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ICTM: Bonding cultures for the Peace of Humankind

Music has been proven to bring people together; in doing so, they discover more similarities than differences. The International Council for Traditional Music (ICTM) was formed for that reason. The ICTM supports the notion that music acts as a bond among peoples of different cultures and thus contributes to the peace of humankind.

Since 1947, delegates from countries around the globe have gathered to study, practice, document, preserve and disseminate information on traditional music and dance.

ICTM Executive Board

The formation of the organization is credited to Maud Karpeles and Steuart Wilson. Maud served as the honorary secretary of the International (Advisory) Folk Dance Council. She organized the International Conference on Folk Song and Folk Dance in London at the Belgian Institute in September 1947. Twenty-eight countries appointed delegates to attend the two-day event funded by the English Folk Dance and Song Society. On the last day of the conference, the vice chairman, Steuart Wilson, proposed to form the International Folk Music Council (IFMC), which was approved unanimously.

That same year, the officers and Executive Board members appointed 140 music and dance experts from 35 countries and regions as correspondents. The first IFMC conference was held a year later in Basel, Switzerland. The organization's name changed to the International Council for Traditional Music at the 26th World Conference in Soule in August 1981. The ICTM publishes an annual journal, Yearbook for Traditional Music.

Conferences held biannually offer both the ICTM membership and the general public opportunities for exchanges on a broad range of issues. ICTM study groups allow members to gather for Study Group Symposia. There are currently 27 Study Groups that focus on various scholarly topics.

Svanibor Pettan of Slovenia currently serves as the ICTM President and has an impressive history with the organization.

He has served as the ICTM national representative of Croatia and Slovenia; Chair of the Program Committee of the 38th World Conference; co-founder and Chair of the Study Group on Music and Minorities, founder and Chair of the Study Group on Applied Ethnomusicology, member of the Executive Board, Secretary General, Vice-President; and been the guest editor of the Yearbook for Traditional Music. He has also twice served as President of the Cultural and Ethnomusicological Society Folk Slovenia, which serves as ICTM's National Committee for Slovenia.

"Our organization is truly international, with representatives in 128 countries and regions on all continents. Our primary/official language of communication is English," he said. "My professor of ethnomusicology, Jerko Bezić at the University of Zagreb, raised my interest in ICTM during my BA studies in Zagreb (Croatia, then Yugoslavia), and I became a member as an undergraduate student a bit more than four decades ago, in the early 1980s. My principal professional areas of interest include music and politics on a war-peace continuum, music of the world, music and minorities, music and gender, and applied ethnomusicology. My past and present fieldwork sites include central and southeastern Europe, Australia, Egypt, Norway, Sri Lanka, Tanzania, and the USA. The scholarly frame of ICTM continues to be broad enough to accommodate such diverse interests and inspire further research, intellectual exchange, and use of our knowledge, understanding, and skills in music and dance to make our world a better place."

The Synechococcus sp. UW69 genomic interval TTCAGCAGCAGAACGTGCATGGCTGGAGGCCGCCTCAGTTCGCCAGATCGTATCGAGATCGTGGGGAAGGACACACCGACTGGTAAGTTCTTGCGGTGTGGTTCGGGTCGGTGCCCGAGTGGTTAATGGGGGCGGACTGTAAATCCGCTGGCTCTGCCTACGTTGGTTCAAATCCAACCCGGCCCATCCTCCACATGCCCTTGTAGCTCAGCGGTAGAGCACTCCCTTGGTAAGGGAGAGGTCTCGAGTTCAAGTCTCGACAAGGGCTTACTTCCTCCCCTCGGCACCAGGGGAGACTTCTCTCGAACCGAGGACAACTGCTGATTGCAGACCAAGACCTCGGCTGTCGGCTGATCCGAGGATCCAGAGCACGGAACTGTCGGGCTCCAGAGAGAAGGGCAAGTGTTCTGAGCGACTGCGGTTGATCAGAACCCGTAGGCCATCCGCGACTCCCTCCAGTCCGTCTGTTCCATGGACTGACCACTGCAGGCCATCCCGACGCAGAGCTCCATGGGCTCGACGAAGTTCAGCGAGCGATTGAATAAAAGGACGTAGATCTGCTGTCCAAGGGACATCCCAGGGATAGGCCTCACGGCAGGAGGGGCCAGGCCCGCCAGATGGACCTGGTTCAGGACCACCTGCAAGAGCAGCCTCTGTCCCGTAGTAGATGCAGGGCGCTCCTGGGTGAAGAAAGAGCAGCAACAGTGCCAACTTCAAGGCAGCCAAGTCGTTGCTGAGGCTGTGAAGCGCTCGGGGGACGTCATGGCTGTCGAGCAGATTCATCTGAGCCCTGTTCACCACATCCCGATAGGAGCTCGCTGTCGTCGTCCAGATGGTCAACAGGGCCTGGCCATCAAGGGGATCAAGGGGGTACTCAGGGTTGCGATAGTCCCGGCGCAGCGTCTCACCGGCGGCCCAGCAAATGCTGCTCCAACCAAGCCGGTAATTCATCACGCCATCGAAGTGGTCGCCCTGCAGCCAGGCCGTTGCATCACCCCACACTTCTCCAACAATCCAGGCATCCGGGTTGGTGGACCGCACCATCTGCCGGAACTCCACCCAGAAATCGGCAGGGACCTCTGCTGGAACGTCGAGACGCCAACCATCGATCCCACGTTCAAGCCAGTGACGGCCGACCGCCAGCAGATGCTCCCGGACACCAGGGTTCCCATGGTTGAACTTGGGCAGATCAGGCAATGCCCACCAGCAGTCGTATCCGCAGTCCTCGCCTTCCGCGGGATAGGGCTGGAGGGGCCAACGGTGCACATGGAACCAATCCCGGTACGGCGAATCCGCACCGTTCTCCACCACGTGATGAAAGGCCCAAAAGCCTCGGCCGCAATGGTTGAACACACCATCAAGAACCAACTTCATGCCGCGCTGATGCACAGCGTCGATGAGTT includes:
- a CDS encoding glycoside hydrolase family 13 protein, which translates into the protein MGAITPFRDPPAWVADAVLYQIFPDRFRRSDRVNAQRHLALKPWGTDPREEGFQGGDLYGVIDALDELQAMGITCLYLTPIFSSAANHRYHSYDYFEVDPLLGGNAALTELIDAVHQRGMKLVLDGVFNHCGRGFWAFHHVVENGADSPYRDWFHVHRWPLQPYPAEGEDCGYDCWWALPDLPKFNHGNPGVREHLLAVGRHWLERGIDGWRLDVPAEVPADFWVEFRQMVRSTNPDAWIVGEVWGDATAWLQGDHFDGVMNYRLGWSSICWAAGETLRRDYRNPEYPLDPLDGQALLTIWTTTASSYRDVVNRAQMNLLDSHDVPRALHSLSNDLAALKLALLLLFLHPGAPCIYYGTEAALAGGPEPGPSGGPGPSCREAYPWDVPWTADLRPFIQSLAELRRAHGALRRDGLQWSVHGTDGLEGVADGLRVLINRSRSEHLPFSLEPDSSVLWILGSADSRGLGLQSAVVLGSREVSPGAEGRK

Catherine Foley, Emeritus Senior Lecturer in Ethnochoreology, The Irish World Academy of Music and Dance, at the University of Limerick in Ireland, has been a member of the ICTM Executive Board since 2017, where she is responsible for managing the workings of the ICTM.

"I am also involved in a number of the Executive Board's Committees, and I was the elected Chair of the ICTM's Study Group on Ethnochoreology for two terms (2014-2018; 2018-2022). In addition, I was co-chair of the 44th ICTM World Conference at the University of Limerick, Limerick, Ireland, in 2017; I was also Chair of the 27th Symposium of the ICTM's Study Group on Ethnochoreology, again at the University of Limerick, in 2012," she said.

Catherine got involved with the ICTM in 1996 when she started to present my research at ICTM events, including world conferences and Study Group in Ethnochoreology symposia. "I took up a position at the University of Limerick in 1996 to design and lead the Ethnochoreology program; this was the first program of its type at any university in Europe. My involvement with the ICTM provided me with a valuable professional network."

The 47th ICTM World Conference will be in July 2023 in Legon, Ghana. "As president of this remarkable scholarly community, I will have multiple obligations in Ghana," says Svanibor. "My special wish is to see many colleagues from different African countries actively participating in our major gathering in 2023." Catherine will be attending the conference in Ghana as well. "I am looking forward to meeting up with other ICTM colleagues and to hearing their research presentations. I am also looking forward to visiting Ghana and being exposed to Ghanaian culture."

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